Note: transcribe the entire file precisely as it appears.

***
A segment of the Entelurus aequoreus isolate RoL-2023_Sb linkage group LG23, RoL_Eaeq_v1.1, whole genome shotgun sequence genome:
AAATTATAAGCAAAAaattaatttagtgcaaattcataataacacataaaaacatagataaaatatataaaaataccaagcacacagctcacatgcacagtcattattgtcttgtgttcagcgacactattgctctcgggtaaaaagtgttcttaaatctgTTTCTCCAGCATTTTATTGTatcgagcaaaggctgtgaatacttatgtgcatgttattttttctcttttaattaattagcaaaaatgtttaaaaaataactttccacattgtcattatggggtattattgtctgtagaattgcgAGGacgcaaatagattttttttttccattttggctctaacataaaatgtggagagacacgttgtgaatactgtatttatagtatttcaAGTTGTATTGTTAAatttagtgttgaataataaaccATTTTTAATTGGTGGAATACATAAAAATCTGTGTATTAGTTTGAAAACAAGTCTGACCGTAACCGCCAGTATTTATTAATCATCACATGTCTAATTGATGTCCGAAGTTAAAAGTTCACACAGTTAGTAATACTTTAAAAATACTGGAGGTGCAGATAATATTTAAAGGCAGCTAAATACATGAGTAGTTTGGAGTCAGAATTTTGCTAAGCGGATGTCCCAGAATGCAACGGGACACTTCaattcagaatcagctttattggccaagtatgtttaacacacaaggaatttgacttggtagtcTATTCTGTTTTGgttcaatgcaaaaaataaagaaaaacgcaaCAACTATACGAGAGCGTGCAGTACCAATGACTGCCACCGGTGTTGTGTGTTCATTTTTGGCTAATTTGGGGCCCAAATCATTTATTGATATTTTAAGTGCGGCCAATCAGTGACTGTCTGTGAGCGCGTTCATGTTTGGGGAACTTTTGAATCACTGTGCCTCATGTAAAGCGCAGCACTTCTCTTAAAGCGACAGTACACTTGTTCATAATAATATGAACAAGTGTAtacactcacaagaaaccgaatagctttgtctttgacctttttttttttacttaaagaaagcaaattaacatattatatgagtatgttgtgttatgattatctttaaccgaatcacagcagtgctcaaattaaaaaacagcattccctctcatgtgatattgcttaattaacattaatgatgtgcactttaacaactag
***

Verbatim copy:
A segment of the Entelurus aequoreus isolate RoL-2023_Sb linkage group LG23, RoL_Eaeq_v1.1, whole genome shotgun sequence genome:
AAATTATAAGCAAAAaattaatttagtgcaaattcataataacacataaaaacatagataaaatatataaaaataccaagcacacagctcacatgcacagtcattattgtcttgtgttcagcgacactattgctctcgggtaaaaagtgttcttaaatctgTTTCTCCAGCATTTTATTGTatcgagcaaaggctgtgaatacttatgtgcatgttattttttctcttttaattaattagcaaaaatgtttaaaaaataactttccacattgtcattatggggtattattgtctgtagaattgcgAGGacgcaaatagattttttttttccattttggctctaacataaaatgtggagagacacgttgtgaatactgtatttatagtatttcaAGTTGTATTGTTAAatttagtgttgaataataaaccATTTTTAATTGGTGGAATACATAAAAATCTGTGTATTAGTTTGAAAACAAGTCTGACCGTAACCGCCAGTATTTATTAATCATCACATGTCTAATTGATGTCCGAAGTTAAAAGTTCACACAGTTAGTAATACTTTAAAAATACTGGAGGTGCAGATAATATTTAAAGGCAGCTAAATACATGAGTAGTTTGGAGTCAGAATTTTGCTAAGCGGATGTCCCAGAATGCAACGGGACACTTCaattcagaatcagctttattggccaagtatgtttaacacacaaggaatttgacttggtagtcTATTCTGTTTTGgttcaatgcaaaaaataaagaaaaacgcaaCAACTATACGAGAGCGTGCAGTACCAATGACTGCCACCGGTGTTGTGTGTTCATTTTTGGCTAATTTGGGGCCCAAATCATTTATTGATATTTTAAGTGCGGCCAATCAGTGACTGTCTGTGAGCGCGTTCATGTTTGGGGAACTTTTGAATCACTGTGCCTCATGTAAAGCGCAGCACTTCTCTTAAAGCGACAGTACACTTGTTCATAATAATATGAACAAGTGTAtacactcacaagaaaccgaatagctttgtctttgacctttttttttttacttaaagaaagcaaattaacatattatatgagtatgttgtgttatgattatctttaaccgaatcacagcagtgctcaaattaaaaaacagcattccctctcatgtgatattgcttaattaacattaatgatgtgcactttaacaactag